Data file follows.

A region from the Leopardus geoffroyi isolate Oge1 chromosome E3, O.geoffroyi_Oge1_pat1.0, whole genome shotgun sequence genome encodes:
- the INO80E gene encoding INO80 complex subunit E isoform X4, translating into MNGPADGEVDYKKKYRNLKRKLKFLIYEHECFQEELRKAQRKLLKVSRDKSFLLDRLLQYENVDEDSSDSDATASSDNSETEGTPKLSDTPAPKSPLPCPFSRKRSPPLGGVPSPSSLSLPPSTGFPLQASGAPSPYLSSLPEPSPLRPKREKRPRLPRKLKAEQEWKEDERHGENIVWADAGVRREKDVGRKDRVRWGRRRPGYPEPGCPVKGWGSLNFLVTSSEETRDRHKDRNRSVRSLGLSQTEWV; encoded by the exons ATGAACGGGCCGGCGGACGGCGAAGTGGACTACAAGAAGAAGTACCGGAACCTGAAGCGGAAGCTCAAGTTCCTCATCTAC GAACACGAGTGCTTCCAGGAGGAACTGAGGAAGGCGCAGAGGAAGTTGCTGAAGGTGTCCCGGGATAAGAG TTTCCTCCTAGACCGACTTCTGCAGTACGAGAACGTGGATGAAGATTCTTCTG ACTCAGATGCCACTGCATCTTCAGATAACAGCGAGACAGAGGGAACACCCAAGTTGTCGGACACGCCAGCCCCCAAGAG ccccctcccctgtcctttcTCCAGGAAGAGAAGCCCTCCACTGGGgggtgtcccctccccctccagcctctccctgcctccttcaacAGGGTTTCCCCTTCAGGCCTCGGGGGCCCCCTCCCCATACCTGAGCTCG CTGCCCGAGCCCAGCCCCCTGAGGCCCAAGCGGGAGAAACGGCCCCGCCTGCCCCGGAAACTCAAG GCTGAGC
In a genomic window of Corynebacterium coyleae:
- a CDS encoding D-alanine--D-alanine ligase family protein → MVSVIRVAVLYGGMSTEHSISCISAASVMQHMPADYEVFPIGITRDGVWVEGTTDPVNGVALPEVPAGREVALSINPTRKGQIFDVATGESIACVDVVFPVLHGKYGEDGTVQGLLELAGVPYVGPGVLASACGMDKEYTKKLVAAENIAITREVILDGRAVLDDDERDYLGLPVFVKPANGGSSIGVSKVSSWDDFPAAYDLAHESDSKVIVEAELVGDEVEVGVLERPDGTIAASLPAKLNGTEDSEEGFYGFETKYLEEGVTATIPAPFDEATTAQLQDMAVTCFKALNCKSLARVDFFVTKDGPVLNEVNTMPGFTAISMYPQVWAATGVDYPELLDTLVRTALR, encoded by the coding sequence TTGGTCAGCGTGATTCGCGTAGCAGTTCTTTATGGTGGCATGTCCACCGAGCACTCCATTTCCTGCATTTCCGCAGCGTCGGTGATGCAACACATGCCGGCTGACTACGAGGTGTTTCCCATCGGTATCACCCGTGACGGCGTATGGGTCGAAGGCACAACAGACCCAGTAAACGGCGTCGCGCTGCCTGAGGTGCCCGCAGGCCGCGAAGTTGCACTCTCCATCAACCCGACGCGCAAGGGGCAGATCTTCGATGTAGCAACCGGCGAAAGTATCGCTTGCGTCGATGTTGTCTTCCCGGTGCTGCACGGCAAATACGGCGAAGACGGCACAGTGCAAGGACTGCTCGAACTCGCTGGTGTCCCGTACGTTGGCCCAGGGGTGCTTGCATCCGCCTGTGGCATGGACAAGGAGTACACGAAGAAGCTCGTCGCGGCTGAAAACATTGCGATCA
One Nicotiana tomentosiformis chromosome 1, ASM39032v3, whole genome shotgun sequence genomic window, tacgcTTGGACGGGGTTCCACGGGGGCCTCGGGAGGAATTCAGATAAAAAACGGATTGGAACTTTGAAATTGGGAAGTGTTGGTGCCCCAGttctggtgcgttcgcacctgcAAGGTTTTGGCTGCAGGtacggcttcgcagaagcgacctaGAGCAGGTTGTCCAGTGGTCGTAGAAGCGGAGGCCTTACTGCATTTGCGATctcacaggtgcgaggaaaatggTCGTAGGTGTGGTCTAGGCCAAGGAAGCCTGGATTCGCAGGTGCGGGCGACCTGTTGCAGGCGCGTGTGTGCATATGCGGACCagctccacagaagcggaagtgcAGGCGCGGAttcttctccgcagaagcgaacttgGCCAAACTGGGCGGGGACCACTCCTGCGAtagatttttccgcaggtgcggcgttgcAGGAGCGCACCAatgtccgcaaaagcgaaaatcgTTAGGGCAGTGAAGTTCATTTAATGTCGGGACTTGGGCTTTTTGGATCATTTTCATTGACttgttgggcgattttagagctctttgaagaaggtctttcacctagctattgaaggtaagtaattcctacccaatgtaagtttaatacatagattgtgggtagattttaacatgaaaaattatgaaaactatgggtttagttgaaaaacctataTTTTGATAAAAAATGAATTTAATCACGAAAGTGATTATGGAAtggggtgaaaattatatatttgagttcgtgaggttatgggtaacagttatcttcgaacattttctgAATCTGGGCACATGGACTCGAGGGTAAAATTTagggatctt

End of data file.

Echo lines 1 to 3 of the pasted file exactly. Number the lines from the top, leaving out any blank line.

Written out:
A region from the Leopardus geoffroyi isolate Oge1 chromosome E3, O.geoffroyi_Oge1_pat1.0, whole genome shotgun sequence genome encodes:
- the INO80E gene encoding INO80 complex subunit E isoform X4, translating into MNGPADGEVDYKKKYRNLKRKLKFLIYEHECFQEELRKAQRKLLKVSRDKSFLLDRLLQYENVDEDSSDSDATASSDNSETEGTPKLSDTPAPKSPLPCPFSRKRSPPLGGVPSPSSLSLPPSTGFPLQASGAPSPYLSSLPEPSPLRPKREKRPRLPRKLKAEQEWKEDERHGENIVWADAGVRREKDVGRKDRVRWGRRRPGYPEPGCPVKGWGSLNFLVTSSEETRDRHKDRNRSVRSLGLSQTEWV; encoded by the exons ATGAACGGGCCGGCGGACGGCGAAGTGGACTACAAGAAGAAGTACCGGAACCTGAAGCGGAAGCTCAAGTTCCTCATCTAC GAACACGAGTGCTTCCAGGAGGAACTGAGGAAGGCGCAGAGGAAGTTGCTGAAGGTGTCCCGGGATAAGAG TTTCCTCCTAGACCGACTTCTGCAGTACGAGAACGTGGATGAAGATTCTTCTG ACTCAGATGCCACTGCATCTTCAGATAACAGCGAGACAGAGGGAACACCCAAGTTGTCGGACACGCCAGCCCCCAAGAG ccccctcccctgtcctttcTCCAGGAAGAGAAGCCCTCCACTGGGgggtgtcccctccccctccagcctctccctgcctccttcaacAGGGTTTCCCCTTCAGGCCTCGGGGGCCCCCTCCCCATACCTGAGCTCG CTGCCCGAGCCCAGCCCCCTGAGGCCCAAGCGGGAGAAACGGCCCCGCCTGCCCCGGAAACTCAAG GCTGAGC
In a genomic window of Corynebacterium coyleae: